EU leaders shifted gears from the conflict in Georgia to relations with another nearby state lying in the shadow of a resurgent Russia during key talks in Paris with Ukrainian President Viktor Yushchenko.
Before the September 9 EU-Ukraine summit, the bloc had signaled that it would provide encouragement about closer ties, but, as expected, did not offer Kyiv a specific pledge on future membership.
The recent war between Russian and Georgian forces over the breakaway regions of South Ossetia and Abkhazia has lent urgency to the calls for the European Union to open its doors to Ukraine, where Moscow has battled politically and economically to limit Western influence.
The breakup of Ukraine's ruling coalition further complicates bargaining positions in Brussels and Kyiv, particularly given Yushchenko's frequently stated hopes of bringing his country into the EU fold.
The EU has signaled it is willing to bring Ukraine a bit closer, but did not define Ukraine as a "European" country at the meeting, let alone consider any fast-track EU membership.
"The summit will not give Ukraine a European perspective, a key word for eventual membership," Tomas Valasek, director of foreign policy and defense at the London-based Center for European Reform, told RFE/RL ahead of the meeting. "It will say all the right things about Ukraine's importance and it will say that Ukraine and the EU are on a path toward a progressively closer relationship, but that is diplomatic speak for, 'We're not quite ready to seriously consider you as a candidate.'"
The crisis in Georgia was on the agenda in Paris, too, with both the Ukrainian president and the EU looking to send a message to the Kremlin that Russia's military intervention in the South Caucasus would not be tolerated in Ukraine. Yushchenko said during the post-summit press briefing that his country would not recognize the independence of Georgia's two separatist regions.
"We recognize the territorial integrity of Georgia. And Ukraine cannot recognize the sovereignty of South Ossetia or Abkhazia," Yushchenko said.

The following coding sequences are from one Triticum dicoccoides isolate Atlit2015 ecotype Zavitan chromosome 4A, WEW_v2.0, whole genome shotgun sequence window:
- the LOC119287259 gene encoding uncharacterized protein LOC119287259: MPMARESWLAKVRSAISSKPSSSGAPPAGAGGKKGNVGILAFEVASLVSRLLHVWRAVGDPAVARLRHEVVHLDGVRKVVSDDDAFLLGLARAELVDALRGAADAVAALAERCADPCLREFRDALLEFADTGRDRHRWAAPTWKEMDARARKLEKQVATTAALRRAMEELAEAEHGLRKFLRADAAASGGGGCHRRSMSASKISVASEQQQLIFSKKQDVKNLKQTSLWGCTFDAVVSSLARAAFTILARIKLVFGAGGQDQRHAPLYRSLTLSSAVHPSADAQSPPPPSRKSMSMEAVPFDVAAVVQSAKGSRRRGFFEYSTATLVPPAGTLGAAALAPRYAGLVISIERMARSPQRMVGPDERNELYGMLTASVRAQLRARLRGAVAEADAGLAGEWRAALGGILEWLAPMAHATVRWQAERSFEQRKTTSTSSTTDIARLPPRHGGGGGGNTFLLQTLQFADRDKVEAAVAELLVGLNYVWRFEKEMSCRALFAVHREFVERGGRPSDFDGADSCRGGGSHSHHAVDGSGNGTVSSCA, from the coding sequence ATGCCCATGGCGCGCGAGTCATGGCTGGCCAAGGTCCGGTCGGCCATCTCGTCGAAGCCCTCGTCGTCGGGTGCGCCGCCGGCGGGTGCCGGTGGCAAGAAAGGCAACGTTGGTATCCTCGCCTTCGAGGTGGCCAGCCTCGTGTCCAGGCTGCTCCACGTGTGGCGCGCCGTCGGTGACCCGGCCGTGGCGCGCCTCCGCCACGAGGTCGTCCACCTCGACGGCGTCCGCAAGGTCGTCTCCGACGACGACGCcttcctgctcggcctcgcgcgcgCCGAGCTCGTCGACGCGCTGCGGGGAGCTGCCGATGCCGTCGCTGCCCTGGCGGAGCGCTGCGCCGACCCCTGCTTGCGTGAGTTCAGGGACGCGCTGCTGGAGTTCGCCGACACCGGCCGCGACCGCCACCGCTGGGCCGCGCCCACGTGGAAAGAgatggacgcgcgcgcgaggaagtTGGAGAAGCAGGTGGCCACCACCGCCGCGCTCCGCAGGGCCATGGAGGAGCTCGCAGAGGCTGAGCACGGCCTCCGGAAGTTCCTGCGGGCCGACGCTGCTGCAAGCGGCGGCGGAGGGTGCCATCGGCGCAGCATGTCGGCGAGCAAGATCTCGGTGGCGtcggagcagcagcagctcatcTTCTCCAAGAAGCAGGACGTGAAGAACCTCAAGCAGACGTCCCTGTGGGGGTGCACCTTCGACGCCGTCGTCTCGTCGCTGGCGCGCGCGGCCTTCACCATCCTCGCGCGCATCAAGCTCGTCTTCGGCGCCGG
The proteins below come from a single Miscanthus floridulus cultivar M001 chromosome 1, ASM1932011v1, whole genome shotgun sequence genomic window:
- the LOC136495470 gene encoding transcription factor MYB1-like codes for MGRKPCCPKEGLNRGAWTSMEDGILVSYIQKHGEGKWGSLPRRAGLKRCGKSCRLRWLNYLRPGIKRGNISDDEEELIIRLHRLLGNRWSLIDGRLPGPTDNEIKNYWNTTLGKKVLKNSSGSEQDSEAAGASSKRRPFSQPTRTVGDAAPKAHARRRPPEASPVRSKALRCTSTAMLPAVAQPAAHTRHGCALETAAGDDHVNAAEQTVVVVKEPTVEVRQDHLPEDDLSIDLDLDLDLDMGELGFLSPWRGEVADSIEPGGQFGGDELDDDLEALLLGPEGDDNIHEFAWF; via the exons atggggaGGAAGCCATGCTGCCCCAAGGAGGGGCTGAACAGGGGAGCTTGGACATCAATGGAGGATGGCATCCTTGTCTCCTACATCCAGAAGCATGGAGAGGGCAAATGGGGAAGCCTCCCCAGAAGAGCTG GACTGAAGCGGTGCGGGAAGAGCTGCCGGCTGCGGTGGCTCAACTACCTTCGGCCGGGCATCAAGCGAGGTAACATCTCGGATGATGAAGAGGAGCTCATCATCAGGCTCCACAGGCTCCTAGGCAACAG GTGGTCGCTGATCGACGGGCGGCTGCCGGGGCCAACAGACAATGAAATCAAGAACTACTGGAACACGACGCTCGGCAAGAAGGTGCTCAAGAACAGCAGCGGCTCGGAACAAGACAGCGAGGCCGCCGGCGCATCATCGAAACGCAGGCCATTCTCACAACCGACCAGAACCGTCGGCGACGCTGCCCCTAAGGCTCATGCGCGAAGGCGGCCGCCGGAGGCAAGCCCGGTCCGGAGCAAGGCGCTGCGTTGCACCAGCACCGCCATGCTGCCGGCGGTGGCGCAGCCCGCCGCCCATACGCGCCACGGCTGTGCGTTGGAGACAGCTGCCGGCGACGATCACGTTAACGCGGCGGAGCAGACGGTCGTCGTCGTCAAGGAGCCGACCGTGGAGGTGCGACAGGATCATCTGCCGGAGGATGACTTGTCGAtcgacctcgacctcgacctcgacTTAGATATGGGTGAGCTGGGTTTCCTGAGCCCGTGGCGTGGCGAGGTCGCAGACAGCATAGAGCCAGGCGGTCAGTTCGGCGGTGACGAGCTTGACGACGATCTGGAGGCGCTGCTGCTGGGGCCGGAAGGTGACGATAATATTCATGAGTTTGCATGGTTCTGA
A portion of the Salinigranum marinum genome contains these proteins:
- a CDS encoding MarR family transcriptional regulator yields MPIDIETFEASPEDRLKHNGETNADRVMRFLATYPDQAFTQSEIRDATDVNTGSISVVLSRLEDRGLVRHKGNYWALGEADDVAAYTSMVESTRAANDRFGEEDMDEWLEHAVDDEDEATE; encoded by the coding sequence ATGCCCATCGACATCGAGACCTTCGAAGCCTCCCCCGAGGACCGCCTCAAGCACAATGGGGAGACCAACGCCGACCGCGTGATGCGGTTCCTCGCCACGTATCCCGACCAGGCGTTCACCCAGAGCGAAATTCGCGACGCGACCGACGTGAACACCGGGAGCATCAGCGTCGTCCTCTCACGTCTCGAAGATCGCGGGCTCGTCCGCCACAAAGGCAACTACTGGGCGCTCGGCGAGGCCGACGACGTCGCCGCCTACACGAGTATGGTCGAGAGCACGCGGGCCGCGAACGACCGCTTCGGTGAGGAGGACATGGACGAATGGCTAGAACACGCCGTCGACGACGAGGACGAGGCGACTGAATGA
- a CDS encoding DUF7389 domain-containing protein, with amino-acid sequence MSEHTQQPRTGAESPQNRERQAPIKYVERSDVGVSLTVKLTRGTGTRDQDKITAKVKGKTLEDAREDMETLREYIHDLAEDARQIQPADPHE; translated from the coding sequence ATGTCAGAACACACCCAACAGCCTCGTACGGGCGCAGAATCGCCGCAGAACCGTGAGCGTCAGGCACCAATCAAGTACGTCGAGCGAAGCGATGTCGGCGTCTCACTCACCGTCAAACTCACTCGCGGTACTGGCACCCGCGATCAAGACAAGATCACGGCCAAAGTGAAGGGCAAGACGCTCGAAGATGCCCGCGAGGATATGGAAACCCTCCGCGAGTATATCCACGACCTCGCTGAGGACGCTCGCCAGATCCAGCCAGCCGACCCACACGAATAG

French President Nicolas Sarkozy took the opportunity to reassure Ukraine over any fears Kyiv may have regarding Russia, saying during a press conference after the summit that Ukraine's territorial integrity is "nonnegotiable."
The summit was moved from its original venue in Evian to Paris in large part because Sarkozy -- who brokered the cease-fire that stopped the most intense fighting between Georgian and Russian forces last month -- was engaged in shuttle diplomacy on September 8 to hammer out a follow-up deal to get Russian troops out of undisputed Georgian territory.
Sarkozy and Russian President Dmitry Medvedev announced after a meeting outside Moscow an agreement to pull back hundreds of Russian troops still stationed in so-called buffer zones outside Georgia's breakaway republics of Abkhazia and South Ossetia.
The summit will not give Ukraine a European perspective, a key word for eventual membership.
The Ukrainian president and his Georgian counterpart, Mikheil Saakashvili, were the key figures in the "colored revolutions" that saw pro-Western governments come to power in post-Soviet countries. That fact has never sat well with many in the Russian government, and Yushchenko has accused Prime Minister Yulia Tymoshenko of moving closer to the Kremlin in an effort to improve her status as a future presidential candidate.
"In some ways the entire process of Ukraine's moving closer to the European Union...says to Russia that the European Union doesn't recognize spheres of influence, and that countries on Russia's border like Ukraine, Moldova, Azerbaijan, those that Russia considers within its own sphere of influence, should have the right to make their own independent foreign policy decisions. If that means joining the European Union or even joining NATO, that's their right," the Center for European Reform's Valasek said. "The European Union is saying in fact that it recognizes those rights, that the Georgia war doesn't changed this and that Ukraine should be free to choose EU membership."
Ahead of the summit, Yushchenko made the case that Ukraine is politically and culturally a good candidate for inclusion in the European Union and is working to meet EU social and political standards. He also touted his country's role as a future hub for Central Asian and Caucasus energy supplies destined for Europe.
But for its part, the European Union had to consider the waning public support for further EU expansion and the consequences of further straining relations with Russia, a major supplier of energy to EU countries.
Some EU countries remain skeptical that Ukraine is ready for EU membership, noting Ukraine's poor record on reform and high levels of corruption within the government.
The EU also revealed details in Paris about its Association Agreement with Ukraine, which conjures up parallels with the agreements that Brussels has worked out with its new, eastern member states.
Yushchenko said that the agreement represented progress on Ukraine's path to full EU membership.
"We agreed that the new document, which will define and regulate our relations in the near future, will be titled an Association Agreement," Yushchenko said. "This agreement is therefore based on the same philosophy and is close to the association agreements that were signed in the 1990s with countries that have since joined the European Union."
Yushchenko said he expected that agreement to be signed in the second half of 2009.